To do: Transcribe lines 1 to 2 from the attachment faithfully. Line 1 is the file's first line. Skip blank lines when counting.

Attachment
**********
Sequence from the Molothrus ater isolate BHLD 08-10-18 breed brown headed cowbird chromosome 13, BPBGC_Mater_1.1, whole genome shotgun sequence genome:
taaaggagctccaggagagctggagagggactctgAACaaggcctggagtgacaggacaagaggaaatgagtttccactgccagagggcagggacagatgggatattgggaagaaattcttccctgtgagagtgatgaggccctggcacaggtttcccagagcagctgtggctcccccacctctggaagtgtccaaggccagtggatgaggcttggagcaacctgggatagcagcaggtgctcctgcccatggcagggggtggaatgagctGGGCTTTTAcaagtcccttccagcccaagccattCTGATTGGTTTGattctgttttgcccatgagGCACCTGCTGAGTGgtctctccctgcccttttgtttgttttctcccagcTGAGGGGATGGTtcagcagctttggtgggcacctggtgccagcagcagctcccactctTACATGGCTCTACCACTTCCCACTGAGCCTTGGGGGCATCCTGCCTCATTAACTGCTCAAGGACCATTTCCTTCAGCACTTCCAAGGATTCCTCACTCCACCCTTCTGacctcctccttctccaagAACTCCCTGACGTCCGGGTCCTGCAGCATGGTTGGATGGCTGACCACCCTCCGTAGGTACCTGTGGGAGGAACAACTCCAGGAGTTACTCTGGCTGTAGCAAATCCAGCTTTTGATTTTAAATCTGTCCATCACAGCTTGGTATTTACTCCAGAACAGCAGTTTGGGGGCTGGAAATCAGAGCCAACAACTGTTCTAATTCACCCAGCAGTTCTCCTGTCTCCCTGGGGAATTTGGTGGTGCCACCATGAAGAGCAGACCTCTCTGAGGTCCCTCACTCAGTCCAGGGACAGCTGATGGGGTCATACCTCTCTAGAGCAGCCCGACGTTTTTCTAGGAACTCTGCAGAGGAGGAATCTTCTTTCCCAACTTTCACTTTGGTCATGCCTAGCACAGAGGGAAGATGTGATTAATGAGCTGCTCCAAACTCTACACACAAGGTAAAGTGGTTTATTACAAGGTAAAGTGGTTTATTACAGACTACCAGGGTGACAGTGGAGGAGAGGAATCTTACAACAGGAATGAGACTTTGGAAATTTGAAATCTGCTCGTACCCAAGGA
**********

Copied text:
Sequence from the Molothrus ater isolate BHLD 08-10-18 breed brown headed cowbird chromosome 13, BPBGC_Mater_1.1, whole genome shotgun sequence genome:
taaaggagctccaggagagctggagagggactctgAACaaggcctggagtgacaggacaagaggaaatgagtttccactgccagagggcagggacagatgggatattgggaagaaattcttccctgtgagagtgatgaggccctggcacaggtttcccagagcagctgtggctcccccacctctggaagtgtccaaggccagtggatgaggcttggagcaacctgggatagcagcaggtgctcctgcccatggcagggggtggaatgagctGGGCTTTTAcaagtcccttccagcccaagccattCTGATTGGTTTGattctgttttgcccatgagGCACCTGCTGAGTGgtctctccctgcccttttgtttgttttctcccagcTGAGGGGATGGTtcagcagctttggtgggcacctggtgccagcagcagctcccactctTACATGGCTCTACCACTTCCCACTGAGCCTTGGGGGCATCCTGCCTCATTAACTGCTCAAGGACCATTTCCTTCAGCACTTCCAAGGATTCCTCACTCCACCCTTCTGacctcctccttctccaagAACTCCCTGACGTCCGGGTCCTGCAGCATGGTTGGATGGCTGACCACCCTCCGTAGGTACCTGTGGGAGGAACAACTCCAGGAGTTACTCTGGCTGTAGCAAATCCAGCTTTTGATTTTAAATCTGTCCATCACAGCTTGGTATTTACTCCAGAACAGCAGTTTGGGGGCTGGAAATCAGAGCCAACAACTGTTCTAATTCACCCAGCAGTTCTCCTGTCTCCCTGGGGAATTTGGTGGTGCCACCATGAAGAGCAGACCTCTCTGAGGTCCCTCACTCAGTCCAGGGACAGCTGATGGGGTCATACCTCTCTAGAGCAGCCCGACGTTTTTCTAGGAACTCTGCAGAGGAGGAATCTTCTTTCCCAACTTTCACTTTGGTCATGCCTAGCACAGAGGGAAGATGTGATTAATGAGCTGCTCCAAACTCTACACACAAGGTAAAGTGGTTTATTACAAGGTAAAGTGGTTTATTACAGACTACCAGGGTGACAGTGGAGGAGAGGAATCTTACAACAGGAATGAGACTTTGGAAATTTGAAATCTGCTCGTACCCAAGGA